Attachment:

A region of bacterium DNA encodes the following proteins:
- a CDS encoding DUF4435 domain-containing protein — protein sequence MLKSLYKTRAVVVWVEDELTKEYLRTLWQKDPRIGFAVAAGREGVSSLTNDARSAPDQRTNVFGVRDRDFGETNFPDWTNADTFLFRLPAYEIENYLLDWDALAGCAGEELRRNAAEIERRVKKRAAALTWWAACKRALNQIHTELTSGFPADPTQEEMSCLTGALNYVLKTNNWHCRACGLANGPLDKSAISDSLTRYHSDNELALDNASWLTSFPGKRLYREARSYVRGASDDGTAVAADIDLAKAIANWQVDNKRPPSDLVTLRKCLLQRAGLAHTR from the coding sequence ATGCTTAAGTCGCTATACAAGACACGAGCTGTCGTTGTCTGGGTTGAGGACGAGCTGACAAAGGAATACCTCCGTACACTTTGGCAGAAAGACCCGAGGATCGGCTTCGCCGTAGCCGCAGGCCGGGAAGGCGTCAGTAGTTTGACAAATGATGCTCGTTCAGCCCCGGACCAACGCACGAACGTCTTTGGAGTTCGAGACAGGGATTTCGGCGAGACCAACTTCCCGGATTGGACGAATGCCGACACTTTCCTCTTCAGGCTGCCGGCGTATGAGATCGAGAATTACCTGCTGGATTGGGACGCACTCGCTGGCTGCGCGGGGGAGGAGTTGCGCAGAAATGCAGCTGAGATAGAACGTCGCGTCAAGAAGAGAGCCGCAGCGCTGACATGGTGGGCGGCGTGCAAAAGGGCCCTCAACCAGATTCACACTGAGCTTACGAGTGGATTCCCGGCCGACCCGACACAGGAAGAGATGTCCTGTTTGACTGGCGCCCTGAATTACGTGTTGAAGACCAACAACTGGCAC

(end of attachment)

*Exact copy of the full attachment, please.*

A region of bacterium DNA encodes the following proteins:
- a CDS encoding DUF4435 domain-containing protein — protein sequence MLKSLYKTRAVVVWVEDELTKEYLRTLWQKDPRIGFAVAAGREGVSSLTNDARSAPDQRTNVFGVRDRDFGETNFPDWTNADTFLFRLPAYEIENYLLDWDALAGCAGEELRRNAAEIERRVKKRAAALTWWAACKRALNQIHTELTSGFPADPTQEEMSCLTGALNYVLKTNNWHCRACGLANGPLDKSAISDSLTRYHSDNELALDNASWLTSFPGKRLYREARSYVRGASDDGTAVAADIDLAKAIANWQVDNKRPPSDLVTLRKCLLQRAGLAHTR from the coding sequence ATGCTTAAGTCGCTATACAAGACACGAGCTGTCGTTGTCTGGGTTGAGGACGAGCTGACAAAGGAATACCTCCGTACACTTTGGCAGAAAGACCCGAGGATCGGCTTCGCCGTAGCCGCAGGCCGGGAAGGCGTCAGTAGTTTGACAAATGATGCTCGTTCAGCCCCGGACCAACGCACGAACGTCTTTGGAGTTCGAGACAGGGATTTCGGCGAGACCAACTTCCCGGATTGGACGAATGCCGACACTTTCCTCTTCAGGCTGCCGGCGTATGAGATCGAGAATTACCTGCTGGATTGGGACGCACTCGCTGGCTGCGCGGGGGAGGAGTTGCGCAGAAATGCAGCTGAGATAGAACGTCGCGTCAAGAAGAGAGCCGCAGCGCTGACATGGTGGGCGGCGTGCAAAAGGGCCCTCAACCAGATTCACACTGAGCTTACGAGTGGATTCCCGGCCGACCCGACACAGGAAGAGATGTCCTGTTTGACTGGCGCCCTGAATTACGTGTTGAAGACCAACAACTGGCAC